Storytelling Is for PR Too

As someone who majored in journalism, telling full and complete stories inverted pyramid style is practically ingrained in me. While writing for PR clients differs, both require the writer to tell a story. Whether it’s a blog post, bylined article or press release, you need to do more than describe a product. Instead, you need to capture the attention of their audiences with a genuine, compelling story.

To deliver on this expectation, ask yourself, “What’s the story here?” Once you determine an answer, you’re ready to write through the lens of that story angle. Along the way, I’ve learned some helpful tips when it comes to keeping the heart of the story front and center in your writing.

Have a Thorough Understanding of What You’re Writing About

First and foremost, unearthing a story is nearly impossible if you don’t understand what you’re writing about. Whether you’re writing about the latest retail technology tool (tends to be where my mind is at these days) or a new hire, a thorough understanding of the subject will help you create your story. To hone in on this, create a ‘topic sentence’ based on the story to help guide your writing. Within this sentence, highlight the main sentiment you want to convey to readers in just a few words. I like to write it out and keep it handy to refer back to as I delve into creating content.

Let the Story Unfold

With your ‘topic sentence’ in mind, your thoughts are given direction, allowing a story to unfold. As you write, glance at your topic sentence to ensure your words line up with your core idea. On top of a thorough understanding, creativity is key. If you’re constructing a press release about a new product launch, chances are the story runs deeper than the objective features of the product. Put yourself in the shoes of a prospective customer. Think about how the product solves pain points in everyday lives to shine light on the story you should tell.

As PR professionals, we may not be commissioned to write novels, but that shouldn’t stop our inner storyteller from emerging. Human nature gravitates toward stories. Stories tend to engage more than direct facts without a connecting theme. As you endeavor to serve clients well, envision yourself as a storyteller for the brand and products. This goes a long way with the media, readers and the agency-client relationship.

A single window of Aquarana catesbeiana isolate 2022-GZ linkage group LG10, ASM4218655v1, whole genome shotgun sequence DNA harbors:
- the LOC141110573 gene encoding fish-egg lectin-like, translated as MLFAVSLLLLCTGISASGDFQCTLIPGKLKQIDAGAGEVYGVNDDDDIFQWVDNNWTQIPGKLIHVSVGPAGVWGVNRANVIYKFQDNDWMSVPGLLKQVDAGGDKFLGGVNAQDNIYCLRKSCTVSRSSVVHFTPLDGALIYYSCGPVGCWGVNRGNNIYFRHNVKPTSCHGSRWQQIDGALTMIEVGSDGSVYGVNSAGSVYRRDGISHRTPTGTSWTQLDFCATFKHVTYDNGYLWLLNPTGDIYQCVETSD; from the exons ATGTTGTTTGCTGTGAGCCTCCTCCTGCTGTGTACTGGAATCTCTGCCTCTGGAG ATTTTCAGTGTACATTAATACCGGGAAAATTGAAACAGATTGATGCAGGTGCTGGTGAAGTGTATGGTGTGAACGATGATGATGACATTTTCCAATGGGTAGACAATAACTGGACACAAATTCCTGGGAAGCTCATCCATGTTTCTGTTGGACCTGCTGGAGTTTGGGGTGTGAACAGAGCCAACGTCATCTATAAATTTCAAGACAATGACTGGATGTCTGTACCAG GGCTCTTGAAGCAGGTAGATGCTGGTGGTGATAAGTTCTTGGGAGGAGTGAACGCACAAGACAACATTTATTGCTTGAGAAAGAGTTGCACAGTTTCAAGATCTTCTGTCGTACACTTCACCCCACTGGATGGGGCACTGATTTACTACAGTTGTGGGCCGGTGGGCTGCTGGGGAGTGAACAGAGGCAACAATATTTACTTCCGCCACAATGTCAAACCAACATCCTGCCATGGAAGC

To learn more about the power of storytelling in PR, you can find more helpful tips on Cision.

Meet our newest addition to the team: Madeleine Hatley

This blog post was written by our intern, Madeleine Hatley.

Hi, everyone! My name is Madeleine Hatley and I am a senior public relations major at the University of Texas at Austin. Coming from the small town of Paris, Texas, I was ready to head to a larger city with more growth opportunities and also more things to do other than take pictures in front of the world’s third largest Eiffel Tower complete with a cowboy hat.  During my spare time, I love seeing live music, discovering new restaurants, and taking my adorably fluffy Corgi, Oliver, to Zilker Park.

Prior to joining the Ketner Group team, I mainly worked in politics. My past experience has taught me that internships are vital to figure out what best suits your personality and what path you want your career to follow.

My first internship was with Texas Gov. Greg Abbott at Texans for Greg Abbott. I mainly worked on his social media, press releases regarding the governor and event scheduling. It was a great first internship in that I learned how to further develop my writing skills and got the opportunity to represent a single client via social media.